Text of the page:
6. Racist joke intended? “Cutie little black skin makes you feel like living in a jungle.”
The Chinese description of the condom, named Animal Black, says: “These rare black-coloured condoms will make you feel like you’re in a tropical rainforest.”
7. Finally! A pineapple that you can easily peel by hand.
The pineapple, from Okinawa, is smaller than average but has a very special taste, according to the vendor. “With a depth of sweetness and sourness, it will give you an unforgettable taste experience.”
This is how it works:
8. Just what every hiker in Hong Kong needs: A mosquito net to protect your face.
The headnet is rated 4.4 out of 5 on the website of outdoor retailer REI. Most reviewers were happy with it, but one warned, “The net is too small and it won’t cover your neck if you wear a hat. The model in the photo must have an unusually small head with a small hat.”
9. Enjoy the bees’ home.
The purest honey comes from the honeycomb, which is believed to have a multitude of health benefits. According to traditional Chinese beliefs, honeycomb is thought to help with digestion, pain relief and sleep quality, among other advantages.
10. The perfect garlic?
Cultivated in Kyoto, the black garlic is left to dry for more than a month in greenhouses of 60 degrees Celsius. This will reduce the strong scent of garlic and make the produce taste like dried fruit, according to the vendor.

Deregulation is Uber-disgusting! No to newcomers, innovators, modernisers and foreigners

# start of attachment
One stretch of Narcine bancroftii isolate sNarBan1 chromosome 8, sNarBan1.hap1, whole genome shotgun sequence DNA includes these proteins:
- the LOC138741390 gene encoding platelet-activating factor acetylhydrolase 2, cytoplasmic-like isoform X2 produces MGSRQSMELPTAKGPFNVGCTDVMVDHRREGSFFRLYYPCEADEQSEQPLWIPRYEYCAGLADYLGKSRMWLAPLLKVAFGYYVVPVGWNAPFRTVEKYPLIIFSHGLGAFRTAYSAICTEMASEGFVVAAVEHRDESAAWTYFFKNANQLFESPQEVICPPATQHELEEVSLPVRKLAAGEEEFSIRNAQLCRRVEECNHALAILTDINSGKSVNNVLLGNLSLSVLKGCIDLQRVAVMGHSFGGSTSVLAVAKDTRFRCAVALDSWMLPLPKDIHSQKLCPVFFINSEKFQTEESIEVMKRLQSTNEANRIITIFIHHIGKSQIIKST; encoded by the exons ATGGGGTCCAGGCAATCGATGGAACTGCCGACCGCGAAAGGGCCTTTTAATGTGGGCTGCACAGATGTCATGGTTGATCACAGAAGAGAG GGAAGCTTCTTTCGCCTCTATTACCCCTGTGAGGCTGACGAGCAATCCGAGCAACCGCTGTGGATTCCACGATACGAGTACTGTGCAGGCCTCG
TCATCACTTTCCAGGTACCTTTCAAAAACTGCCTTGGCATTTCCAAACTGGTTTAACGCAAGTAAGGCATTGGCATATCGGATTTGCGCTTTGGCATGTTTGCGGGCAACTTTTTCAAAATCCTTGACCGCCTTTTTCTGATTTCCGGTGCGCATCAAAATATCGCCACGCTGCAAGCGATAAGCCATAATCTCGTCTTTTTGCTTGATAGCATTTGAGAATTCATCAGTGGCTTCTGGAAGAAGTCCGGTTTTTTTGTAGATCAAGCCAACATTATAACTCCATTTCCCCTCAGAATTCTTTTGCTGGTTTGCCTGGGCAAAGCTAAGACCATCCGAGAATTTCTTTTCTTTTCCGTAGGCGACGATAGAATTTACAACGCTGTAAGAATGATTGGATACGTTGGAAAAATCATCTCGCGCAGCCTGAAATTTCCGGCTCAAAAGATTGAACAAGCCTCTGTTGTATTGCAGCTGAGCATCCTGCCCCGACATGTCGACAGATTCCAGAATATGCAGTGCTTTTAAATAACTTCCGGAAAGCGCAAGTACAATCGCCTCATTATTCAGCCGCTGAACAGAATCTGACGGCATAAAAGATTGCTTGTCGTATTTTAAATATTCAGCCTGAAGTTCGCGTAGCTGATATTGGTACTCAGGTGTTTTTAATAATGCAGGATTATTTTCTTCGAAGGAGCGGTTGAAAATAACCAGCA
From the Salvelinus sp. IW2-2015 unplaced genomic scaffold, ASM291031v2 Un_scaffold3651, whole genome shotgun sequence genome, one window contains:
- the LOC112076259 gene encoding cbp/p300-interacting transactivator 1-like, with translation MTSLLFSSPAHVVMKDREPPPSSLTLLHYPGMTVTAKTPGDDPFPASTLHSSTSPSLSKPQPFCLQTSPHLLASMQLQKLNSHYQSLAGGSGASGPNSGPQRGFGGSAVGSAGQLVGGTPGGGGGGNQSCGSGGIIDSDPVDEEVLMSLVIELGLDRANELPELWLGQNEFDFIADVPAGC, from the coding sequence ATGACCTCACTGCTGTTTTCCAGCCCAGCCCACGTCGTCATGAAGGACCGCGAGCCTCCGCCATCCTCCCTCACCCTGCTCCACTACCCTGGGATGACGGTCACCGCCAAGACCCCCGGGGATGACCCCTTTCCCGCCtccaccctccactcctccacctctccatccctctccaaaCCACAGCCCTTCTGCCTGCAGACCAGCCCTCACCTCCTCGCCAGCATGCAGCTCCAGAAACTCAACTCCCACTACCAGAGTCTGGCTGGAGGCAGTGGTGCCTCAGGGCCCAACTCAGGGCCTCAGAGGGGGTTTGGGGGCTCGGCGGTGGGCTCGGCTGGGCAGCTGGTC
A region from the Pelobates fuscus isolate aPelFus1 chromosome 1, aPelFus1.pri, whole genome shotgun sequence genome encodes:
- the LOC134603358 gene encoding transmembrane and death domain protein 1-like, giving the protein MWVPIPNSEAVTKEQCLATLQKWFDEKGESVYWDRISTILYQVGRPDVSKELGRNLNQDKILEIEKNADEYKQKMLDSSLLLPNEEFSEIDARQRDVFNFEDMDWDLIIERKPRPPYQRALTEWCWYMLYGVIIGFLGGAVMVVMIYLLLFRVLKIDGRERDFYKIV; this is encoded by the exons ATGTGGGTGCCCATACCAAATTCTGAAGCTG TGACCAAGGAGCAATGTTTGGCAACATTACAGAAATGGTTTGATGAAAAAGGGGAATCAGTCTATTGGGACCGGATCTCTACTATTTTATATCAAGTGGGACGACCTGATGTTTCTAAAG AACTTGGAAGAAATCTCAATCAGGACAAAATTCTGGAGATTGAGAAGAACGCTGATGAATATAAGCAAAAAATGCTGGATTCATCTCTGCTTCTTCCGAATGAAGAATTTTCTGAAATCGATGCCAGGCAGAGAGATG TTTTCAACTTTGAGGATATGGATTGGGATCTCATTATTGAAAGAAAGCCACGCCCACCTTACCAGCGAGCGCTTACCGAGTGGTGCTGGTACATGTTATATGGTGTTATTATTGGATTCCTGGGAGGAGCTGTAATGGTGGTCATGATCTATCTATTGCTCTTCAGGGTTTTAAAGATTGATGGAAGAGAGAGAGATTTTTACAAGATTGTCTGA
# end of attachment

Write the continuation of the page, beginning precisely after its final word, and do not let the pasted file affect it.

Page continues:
Mr. Absolutely Ngo of the Shift Change Taxi Management Company, something of a toff in the taxi trade in that he changes his shirt daily , explained to me the Hong Kong government’s persecution of Uber quite clearly. “The licensed taxi system here is an antique business model which is in danger and must be preserved for future generations at all costs. Like prewar pawn shops and banyan trees, Hong Kong taxis are part of our local culture. We are failing to preserve the shops and the trees because there is no money in them. On the contrary, there is a lot of money outside them waiting for them to fall down and make space.
“There is a lot of money in taxis though, involving a small group of people who take part in the timeless ritual of making a bundle out Hong Kong government licensing and quotas. The symbols of this , our beloved red topped Toyotas, shimmering in their hundreds in the setting sun as they queue for gas along blocked roads, are under threat from cowboys who fill up whenever they feel like it and do not clock on and clock off all at the same time.’
hong kong taxi

Photo: Remix/Roger Price.